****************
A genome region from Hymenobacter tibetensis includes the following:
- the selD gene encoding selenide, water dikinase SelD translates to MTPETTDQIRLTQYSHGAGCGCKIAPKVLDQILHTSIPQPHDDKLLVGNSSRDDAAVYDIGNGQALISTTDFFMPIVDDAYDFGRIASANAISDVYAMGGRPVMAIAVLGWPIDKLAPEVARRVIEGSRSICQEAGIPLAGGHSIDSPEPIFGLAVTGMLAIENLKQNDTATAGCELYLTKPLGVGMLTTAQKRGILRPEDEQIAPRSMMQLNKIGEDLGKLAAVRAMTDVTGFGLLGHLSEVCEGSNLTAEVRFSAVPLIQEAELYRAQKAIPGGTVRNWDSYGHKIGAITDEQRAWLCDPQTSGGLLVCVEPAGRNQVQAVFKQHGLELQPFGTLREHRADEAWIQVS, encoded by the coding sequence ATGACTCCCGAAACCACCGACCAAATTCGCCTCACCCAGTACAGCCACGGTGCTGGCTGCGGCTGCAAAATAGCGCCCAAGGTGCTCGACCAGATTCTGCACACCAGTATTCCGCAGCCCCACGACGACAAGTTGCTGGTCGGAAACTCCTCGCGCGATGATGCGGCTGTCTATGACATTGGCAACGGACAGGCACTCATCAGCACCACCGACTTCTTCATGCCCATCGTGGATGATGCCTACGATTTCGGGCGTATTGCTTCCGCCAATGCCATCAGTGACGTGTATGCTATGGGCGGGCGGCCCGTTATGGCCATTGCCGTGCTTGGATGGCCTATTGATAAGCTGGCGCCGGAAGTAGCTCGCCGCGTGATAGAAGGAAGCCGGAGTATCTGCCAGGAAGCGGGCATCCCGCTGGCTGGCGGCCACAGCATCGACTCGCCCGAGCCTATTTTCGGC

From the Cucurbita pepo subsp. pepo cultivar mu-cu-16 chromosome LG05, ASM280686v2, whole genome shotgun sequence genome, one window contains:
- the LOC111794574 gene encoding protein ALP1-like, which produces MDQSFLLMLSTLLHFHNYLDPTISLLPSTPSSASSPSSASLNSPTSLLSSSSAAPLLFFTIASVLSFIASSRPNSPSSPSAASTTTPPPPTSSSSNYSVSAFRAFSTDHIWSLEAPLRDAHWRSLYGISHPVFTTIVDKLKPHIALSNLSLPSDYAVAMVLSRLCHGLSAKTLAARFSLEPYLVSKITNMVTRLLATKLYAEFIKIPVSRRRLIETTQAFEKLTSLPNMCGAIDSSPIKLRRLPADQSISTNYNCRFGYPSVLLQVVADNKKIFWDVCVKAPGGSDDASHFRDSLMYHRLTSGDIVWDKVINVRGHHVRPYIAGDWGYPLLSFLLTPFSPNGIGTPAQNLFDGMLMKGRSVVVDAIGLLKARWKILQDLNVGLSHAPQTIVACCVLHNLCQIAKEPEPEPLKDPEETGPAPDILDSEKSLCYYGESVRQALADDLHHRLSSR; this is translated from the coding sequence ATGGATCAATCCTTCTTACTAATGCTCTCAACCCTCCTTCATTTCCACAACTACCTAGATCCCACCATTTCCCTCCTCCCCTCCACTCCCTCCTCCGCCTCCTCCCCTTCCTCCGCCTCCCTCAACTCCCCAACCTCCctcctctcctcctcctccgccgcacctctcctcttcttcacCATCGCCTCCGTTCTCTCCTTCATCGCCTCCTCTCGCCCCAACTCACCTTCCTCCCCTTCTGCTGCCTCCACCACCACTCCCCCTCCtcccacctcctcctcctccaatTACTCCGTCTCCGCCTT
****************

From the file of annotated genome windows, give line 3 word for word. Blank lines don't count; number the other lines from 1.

From the Cucurbita pepo subsp. pepo cultivar mu-cu-16 chromosome LG05, ASM280686v2, whole genome shotgun sequence genome, one window contains: